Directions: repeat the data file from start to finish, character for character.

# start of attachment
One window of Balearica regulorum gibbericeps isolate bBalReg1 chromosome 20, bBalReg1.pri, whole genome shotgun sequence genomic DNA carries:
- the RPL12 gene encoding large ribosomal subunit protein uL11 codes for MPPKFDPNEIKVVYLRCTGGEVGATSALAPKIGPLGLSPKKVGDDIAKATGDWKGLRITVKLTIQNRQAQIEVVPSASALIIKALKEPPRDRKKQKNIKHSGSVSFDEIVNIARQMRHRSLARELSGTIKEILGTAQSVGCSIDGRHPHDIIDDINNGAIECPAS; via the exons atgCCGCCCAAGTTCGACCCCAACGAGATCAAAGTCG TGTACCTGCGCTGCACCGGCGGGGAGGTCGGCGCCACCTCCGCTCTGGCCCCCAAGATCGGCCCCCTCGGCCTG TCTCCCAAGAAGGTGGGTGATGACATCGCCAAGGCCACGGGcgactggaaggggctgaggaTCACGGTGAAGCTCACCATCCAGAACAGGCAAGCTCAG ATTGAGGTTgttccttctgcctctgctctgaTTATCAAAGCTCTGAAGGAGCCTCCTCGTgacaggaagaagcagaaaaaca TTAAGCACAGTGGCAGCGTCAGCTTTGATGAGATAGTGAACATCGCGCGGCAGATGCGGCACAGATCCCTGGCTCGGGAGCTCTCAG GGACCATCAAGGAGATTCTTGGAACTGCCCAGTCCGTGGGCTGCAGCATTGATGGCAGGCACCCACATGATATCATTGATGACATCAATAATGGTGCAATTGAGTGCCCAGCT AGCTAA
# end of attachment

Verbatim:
One window of Balearica regulorum gibbericeps isolate bBalReg1 chromosome 20, bBalReg1.pri, whole genome shotgun sequence genomic DNA carries:
- the RPL12 gene encoding large ribosomal subunit protein uL11 codes for MPPKFDPNEIKVVYLRCTGGEVGATSALAPKIGPLGLSPKKVGDDIAKATGDWKGLRITVKLTIQNRQAQIEVVPSASALIIKALKEPPRDRKKQKNIKHSGSVSFDEIVNIARQMRHRSLARELSGTIKEILGTAQSVGCSIDGRHPHDIIDDINNGAIECPAS; via the exons atgCCGCCCAAGTTCGACCCCAACGAGATCAAAGTCG TGTACCTGCGCTGCACCGGCGGGGAGGTCGGCGCCACCTCCGCTCTGGCCCCCAAGATCGGCCCCCTCGGCCTG TCTCCCAAGAAGGTGGGTGATGACATCGCCAAGGCCACGGGcgactggaaggggctgaggaTCACGGTGAAGCTCACCATCCAGAACAGGCAAGCTCAG ATTGAGGTTgttccttctgcctctgctctgaTTATCAAAGCTCTGAAGGAGCCTCCTCGTgacaggaagaagcagaaaaaca TTAAGCACAGTGGCAGCGTCAGCTTTGATGAGATAGTGAACATCGCGCGGCAGATGCGGCACAGATCCCTGGCTCGGGAGCTCTCAG GGACCATCAAGGAGATTCTTGGAACTGCCCAGTCCGTGGGCTGCAGCATTGATGGCAGGCACCCACATGATATCATTGATGACATCAATAATGGTGCAATTGAGTGCCCAGCT AGCTAA